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Why they are there is not really known. The battlefield they are at is full of "thunder and lightning". This starts to create a sense of drama. The fact that they are at a battlefield just after a battle gives you a sense of evil from the witches. You start to ask yourself what are they up to or what are they going to do? In terms of what they are saying we still can't get a clear message across from them because they seem to talk in riddles. "Fair is foul, and foul is fair". By saying this they are really starting to trigger questions.
- Word count: 781
However, when the witches told him the prophecy, those aspirations were rekindled and he genuinely believed them. As soon as he became Thane of Cawdor, just as the witches had told him, he was sure that he would become king as well. Also, witches were a very real thing when Shakespeare wrote the play so I imagine the crowd would have believed in the witches and what they said, just as much as Macbeth did. Macbeth has a dark side to his nature and always wanted to be king.
- Word count: 505
She convinces Macbeth to kill King Duncan and puts it to the back of her mind, or so we think. Towards the end of the play, she begins to go slightly insane and can see a spot of blood on her hand. However, there is no spot of blood at all, it is in her mind and this insanity leads to her committing suicide. Lady Macbeth has many strong character traits. One of which being ambitious for Macbeth. She wanted him to be the best and wanted the best for him.
- Word count: 764
After returning he is given praise and is celebrated by the king and his friends. "Hail, most worthy thane! For it is thine" Macbeth is awarded this title for his bravery and success in battle. However when Macbeth meets the witches he begins to show his ambitious side. "Stay you imperfect speakers, tell me more". He is curious because the witches' prophesised that he is to become the Thane of Cawdor, but he knows that the Thane of Cawdor lives so is eager to find out more. Macbeth and his wife have always had a close bond.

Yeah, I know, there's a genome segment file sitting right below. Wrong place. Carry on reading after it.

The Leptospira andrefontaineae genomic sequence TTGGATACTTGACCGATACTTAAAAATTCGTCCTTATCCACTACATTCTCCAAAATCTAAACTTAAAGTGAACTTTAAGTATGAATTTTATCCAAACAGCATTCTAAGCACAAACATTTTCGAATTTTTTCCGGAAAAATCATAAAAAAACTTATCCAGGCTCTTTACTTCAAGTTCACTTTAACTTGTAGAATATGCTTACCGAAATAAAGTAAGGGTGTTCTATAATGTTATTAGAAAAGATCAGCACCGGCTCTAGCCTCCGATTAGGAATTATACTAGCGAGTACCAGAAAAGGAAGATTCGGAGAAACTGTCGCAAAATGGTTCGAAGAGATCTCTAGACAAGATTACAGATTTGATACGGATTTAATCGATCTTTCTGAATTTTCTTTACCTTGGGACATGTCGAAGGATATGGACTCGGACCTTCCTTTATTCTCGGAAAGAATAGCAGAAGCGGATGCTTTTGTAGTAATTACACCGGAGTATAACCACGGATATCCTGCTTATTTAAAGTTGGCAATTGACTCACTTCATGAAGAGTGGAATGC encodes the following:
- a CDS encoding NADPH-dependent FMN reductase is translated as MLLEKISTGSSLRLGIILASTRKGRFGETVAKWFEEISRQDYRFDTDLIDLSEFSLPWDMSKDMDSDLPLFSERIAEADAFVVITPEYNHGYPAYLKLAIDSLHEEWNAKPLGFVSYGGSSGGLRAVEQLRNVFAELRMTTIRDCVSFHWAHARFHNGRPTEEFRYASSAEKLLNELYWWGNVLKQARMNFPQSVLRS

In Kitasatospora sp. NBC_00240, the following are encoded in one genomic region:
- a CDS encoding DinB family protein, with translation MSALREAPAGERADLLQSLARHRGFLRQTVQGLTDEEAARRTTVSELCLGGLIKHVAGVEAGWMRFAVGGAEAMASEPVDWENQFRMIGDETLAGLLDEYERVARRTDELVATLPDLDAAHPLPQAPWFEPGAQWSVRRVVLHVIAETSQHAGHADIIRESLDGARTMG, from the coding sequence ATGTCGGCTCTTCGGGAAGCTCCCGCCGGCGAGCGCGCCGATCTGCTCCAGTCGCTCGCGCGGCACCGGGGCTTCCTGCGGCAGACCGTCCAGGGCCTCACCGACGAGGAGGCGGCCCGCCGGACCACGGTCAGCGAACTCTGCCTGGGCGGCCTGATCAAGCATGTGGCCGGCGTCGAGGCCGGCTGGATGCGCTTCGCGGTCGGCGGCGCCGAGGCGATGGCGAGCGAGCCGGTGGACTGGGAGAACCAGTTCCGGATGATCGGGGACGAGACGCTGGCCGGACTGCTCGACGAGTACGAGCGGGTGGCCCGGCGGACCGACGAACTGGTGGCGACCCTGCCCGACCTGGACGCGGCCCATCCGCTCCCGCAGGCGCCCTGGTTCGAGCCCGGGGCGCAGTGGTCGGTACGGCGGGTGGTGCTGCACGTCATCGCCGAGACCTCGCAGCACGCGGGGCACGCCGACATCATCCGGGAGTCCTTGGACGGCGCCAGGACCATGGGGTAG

- Word count: 812
This tendency to being easily convinced and manipulated shows that Macbeth is weak and has little ambition in the beginning of the play. Lady Macbeth on the other hand is strong and very ambitious toward the beginning of the play. From the start she has control of Macbeth. When she read the letter about the prophecies and how Macbeth is coming home soon she immediately starts devising plans to kill Duncan. She isn't satisfied with Macbeth's newly acquired title of Thane of Cawdor.
- Word count: 895
The Three Weird Sisters made a great impact on Macbeth's character in Act 1. From Act 1 Scene 1 Line 11, "Fair is foul, and foul is fair" gives us an idea that the rest of the Acts in the play are going to be foul as the witch's predictions of Macbeth's future are accurate. They predict that many things that seem pleasant may happen, but as from the quote, it can be assumed that the fair things may turn out to be foul. At the start of Act 1 Scene 2 Lines 20, 24 and 25, the Sergeant recalled that brave Macbeth "smoked with bloody execution", as he faced the traitor and "unseamed him from the nave to the chops, And fixed his head upon our battlements".
- Word count: 707
The Witches have sown the seeds of ambition in Macbeth and throughout the play he continues with this self-fulfilling prophecy and does all he can to become King. Banquo however, is not concerned by the witches' prophecies and seems not to believe in them. When Duncan proclaims Macbeth to be Thane of Cawdor, although surprised he is also very pleased with himself and his ambitions begin to take a firmer hold. Banquo however, is not impressed by the predictions and thinks more deeply about the consequences and that bag things may happen as a result.
- Word count: 935
Lady Macbeth represents evil at the start of the play, this is highlighted when she says, "Fill me...topfull of direst cruelty" and "pall thee in the dunnest smoke of hell." She also would have scared the audience at the time because she and the witches were controlling a powerful man. She also comes across as wanting to be more masculine when she says, "unsex me here" and "come to my woman's breasts and take my milk for gall (bile)." She also repeats the word "come" as if she is summoning evil spirits in her speech in act 1 scene 5 such as when she remarks, "Come, you spirits that tend on mortal thoughts."
- Word count: 897
How does Shakespeare show the development of Macbeth and Lady Macbeth(TM)s characters in the second half of the play?